NCPA - National Center for Policy Analysis


January 7, 2009

As layoffs and store closures grip the nation, some families hope their newfound frugality will see them through the economic downturn.  But this same thriftiness is also a major reason the downturn may not soon end.  Americans, fresh off a decades-long buying spree, are finally saving more and spending less -- just as the economy needs their dollars the most.  In a recession, increased saving -- or its flip side, decreased spending -- can exacerbate the economy's woes. It's what economists call the "paradox of thrift."  Consider:

  • U.S. household debt, which has been growing steadily since the Federal Reserve began tracking it in 1952, declined for the first time in the third quarter of 2008.
  • In the same quarter, U.S. consumer spending growth declined for the first time in 17 years.
  • That has resulted in a rise in the personal saving rate, which the government calculates as the difference between earnings and expenditures.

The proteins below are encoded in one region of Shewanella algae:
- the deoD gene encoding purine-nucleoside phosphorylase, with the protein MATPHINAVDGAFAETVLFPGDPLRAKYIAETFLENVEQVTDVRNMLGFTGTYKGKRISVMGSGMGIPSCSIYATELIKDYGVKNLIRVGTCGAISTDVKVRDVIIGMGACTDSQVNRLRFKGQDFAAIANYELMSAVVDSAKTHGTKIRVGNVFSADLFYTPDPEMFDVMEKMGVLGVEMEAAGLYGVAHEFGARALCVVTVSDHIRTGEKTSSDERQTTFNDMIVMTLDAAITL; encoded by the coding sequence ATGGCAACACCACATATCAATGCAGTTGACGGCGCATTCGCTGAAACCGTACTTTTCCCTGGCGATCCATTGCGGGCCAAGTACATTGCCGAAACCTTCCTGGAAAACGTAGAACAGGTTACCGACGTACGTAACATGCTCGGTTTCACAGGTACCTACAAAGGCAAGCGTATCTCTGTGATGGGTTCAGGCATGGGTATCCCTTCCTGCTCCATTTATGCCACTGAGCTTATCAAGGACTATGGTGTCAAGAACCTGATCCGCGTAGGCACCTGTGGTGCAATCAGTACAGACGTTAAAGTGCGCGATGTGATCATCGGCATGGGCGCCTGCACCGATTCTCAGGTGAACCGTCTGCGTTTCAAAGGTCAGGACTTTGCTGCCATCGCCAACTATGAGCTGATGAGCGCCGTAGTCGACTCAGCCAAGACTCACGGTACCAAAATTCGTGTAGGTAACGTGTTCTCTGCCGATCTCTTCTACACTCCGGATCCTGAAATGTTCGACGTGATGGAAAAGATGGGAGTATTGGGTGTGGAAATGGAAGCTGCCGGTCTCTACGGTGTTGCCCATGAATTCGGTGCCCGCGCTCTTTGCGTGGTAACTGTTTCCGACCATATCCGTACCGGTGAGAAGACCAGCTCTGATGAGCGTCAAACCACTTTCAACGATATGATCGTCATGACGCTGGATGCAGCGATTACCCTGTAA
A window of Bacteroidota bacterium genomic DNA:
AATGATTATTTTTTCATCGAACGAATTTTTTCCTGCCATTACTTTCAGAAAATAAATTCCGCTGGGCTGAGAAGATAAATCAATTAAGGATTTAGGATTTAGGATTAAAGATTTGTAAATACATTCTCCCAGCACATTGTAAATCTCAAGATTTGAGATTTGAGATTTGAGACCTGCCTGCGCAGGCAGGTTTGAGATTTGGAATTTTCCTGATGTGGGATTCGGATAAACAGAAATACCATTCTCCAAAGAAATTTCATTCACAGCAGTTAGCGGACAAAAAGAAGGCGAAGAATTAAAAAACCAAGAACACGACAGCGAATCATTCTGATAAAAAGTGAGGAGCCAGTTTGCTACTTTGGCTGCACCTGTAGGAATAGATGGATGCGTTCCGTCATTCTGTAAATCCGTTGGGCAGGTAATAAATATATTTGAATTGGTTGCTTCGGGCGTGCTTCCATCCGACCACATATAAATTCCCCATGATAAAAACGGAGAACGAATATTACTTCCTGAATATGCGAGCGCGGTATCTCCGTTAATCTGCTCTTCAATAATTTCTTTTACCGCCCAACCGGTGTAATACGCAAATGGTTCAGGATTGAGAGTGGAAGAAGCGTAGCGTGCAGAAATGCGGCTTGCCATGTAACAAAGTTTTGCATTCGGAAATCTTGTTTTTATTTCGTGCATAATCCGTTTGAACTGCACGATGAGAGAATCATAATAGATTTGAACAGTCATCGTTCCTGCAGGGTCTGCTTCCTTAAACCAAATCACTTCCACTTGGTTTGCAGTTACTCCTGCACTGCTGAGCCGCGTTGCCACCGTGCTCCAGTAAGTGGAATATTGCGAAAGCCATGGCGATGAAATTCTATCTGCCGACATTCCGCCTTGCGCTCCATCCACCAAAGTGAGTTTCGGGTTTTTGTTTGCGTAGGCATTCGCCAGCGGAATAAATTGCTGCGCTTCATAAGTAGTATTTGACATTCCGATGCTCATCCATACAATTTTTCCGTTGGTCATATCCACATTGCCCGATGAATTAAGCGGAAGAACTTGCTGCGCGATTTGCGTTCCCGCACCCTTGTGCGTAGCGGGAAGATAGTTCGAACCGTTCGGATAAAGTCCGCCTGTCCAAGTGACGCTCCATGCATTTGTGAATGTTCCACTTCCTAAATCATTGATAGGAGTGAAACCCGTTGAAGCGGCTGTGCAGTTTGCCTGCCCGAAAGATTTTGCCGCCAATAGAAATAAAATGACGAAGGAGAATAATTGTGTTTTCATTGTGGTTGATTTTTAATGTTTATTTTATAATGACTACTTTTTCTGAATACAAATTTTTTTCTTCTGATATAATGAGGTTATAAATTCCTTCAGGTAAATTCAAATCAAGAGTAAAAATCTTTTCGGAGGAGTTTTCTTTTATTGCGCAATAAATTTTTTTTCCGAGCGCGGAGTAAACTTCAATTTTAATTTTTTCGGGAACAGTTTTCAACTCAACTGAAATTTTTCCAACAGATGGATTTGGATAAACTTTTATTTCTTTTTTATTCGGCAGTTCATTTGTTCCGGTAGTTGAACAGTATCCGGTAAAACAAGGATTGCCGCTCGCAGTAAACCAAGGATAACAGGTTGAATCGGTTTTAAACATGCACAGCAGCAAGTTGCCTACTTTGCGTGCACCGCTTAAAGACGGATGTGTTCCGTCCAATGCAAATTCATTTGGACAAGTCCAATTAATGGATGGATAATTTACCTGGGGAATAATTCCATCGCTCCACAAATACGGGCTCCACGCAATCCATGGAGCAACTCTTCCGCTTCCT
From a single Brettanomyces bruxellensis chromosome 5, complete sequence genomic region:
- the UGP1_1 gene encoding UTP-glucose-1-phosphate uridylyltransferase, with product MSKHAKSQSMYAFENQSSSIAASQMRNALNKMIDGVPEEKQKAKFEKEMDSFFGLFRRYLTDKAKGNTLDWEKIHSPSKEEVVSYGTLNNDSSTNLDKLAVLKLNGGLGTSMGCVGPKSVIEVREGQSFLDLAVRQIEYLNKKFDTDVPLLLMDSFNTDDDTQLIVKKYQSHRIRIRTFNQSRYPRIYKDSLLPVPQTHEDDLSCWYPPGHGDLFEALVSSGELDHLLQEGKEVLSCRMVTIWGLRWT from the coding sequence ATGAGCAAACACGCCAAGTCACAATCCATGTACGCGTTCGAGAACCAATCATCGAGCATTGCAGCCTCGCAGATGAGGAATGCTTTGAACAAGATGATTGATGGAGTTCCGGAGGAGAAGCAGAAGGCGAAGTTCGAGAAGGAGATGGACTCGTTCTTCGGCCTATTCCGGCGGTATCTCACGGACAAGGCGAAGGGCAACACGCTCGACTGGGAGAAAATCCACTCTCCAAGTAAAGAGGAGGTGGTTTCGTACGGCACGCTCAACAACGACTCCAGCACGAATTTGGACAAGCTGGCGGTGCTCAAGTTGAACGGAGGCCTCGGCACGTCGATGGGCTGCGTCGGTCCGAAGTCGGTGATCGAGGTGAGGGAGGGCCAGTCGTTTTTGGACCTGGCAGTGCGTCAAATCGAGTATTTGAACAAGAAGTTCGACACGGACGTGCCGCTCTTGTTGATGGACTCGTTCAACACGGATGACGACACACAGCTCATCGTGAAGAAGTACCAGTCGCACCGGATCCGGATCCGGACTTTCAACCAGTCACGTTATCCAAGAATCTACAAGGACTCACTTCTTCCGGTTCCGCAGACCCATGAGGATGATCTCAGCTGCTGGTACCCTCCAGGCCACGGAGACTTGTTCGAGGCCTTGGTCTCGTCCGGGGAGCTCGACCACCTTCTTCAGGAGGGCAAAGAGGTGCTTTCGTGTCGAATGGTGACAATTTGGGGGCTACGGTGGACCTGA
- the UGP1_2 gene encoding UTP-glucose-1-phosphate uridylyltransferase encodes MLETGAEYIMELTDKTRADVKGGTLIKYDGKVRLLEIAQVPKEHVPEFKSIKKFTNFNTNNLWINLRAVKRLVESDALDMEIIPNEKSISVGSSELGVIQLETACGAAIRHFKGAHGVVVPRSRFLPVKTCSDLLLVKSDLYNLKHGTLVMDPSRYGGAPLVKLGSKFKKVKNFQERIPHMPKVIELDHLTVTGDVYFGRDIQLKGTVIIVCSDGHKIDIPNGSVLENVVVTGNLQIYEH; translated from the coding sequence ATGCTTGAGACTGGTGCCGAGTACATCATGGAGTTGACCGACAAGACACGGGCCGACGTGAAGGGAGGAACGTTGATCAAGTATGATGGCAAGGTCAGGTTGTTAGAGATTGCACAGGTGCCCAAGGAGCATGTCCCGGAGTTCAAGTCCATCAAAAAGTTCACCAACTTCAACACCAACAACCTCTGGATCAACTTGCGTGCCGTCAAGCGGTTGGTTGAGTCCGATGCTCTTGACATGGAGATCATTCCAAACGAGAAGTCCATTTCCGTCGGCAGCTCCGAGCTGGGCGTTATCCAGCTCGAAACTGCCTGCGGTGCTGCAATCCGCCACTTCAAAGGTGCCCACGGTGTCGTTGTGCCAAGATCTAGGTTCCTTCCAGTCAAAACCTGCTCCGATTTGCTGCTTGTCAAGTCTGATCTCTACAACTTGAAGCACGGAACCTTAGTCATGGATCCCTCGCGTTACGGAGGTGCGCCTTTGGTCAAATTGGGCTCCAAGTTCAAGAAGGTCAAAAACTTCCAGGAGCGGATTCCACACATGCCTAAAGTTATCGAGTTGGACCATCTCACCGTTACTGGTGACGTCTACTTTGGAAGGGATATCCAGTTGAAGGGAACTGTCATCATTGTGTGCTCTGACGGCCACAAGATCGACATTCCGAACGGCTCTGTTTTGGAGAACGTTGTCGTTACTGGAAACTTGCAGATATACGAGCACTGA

In recent years, as Americans spent more than they earned, the personal saving rate dipped below zero. Economists now expect the rate to rebound to 3 percent to 5 percent, or even higher, in 2009, among the sharpest reversals since World War II.

As savings increase, economists say, spending is likely to contract further. They expect gross domestic product to decline at an annualized rate of at least 5 percent in the fourth quarter, the biggest drop in a quarter-century.

Source: Kelly Evans, "Hard-Hit Families Finally Start Saving, Aggravating Nation's Economic Woes," Wall Street Journal, January 6, 2009.

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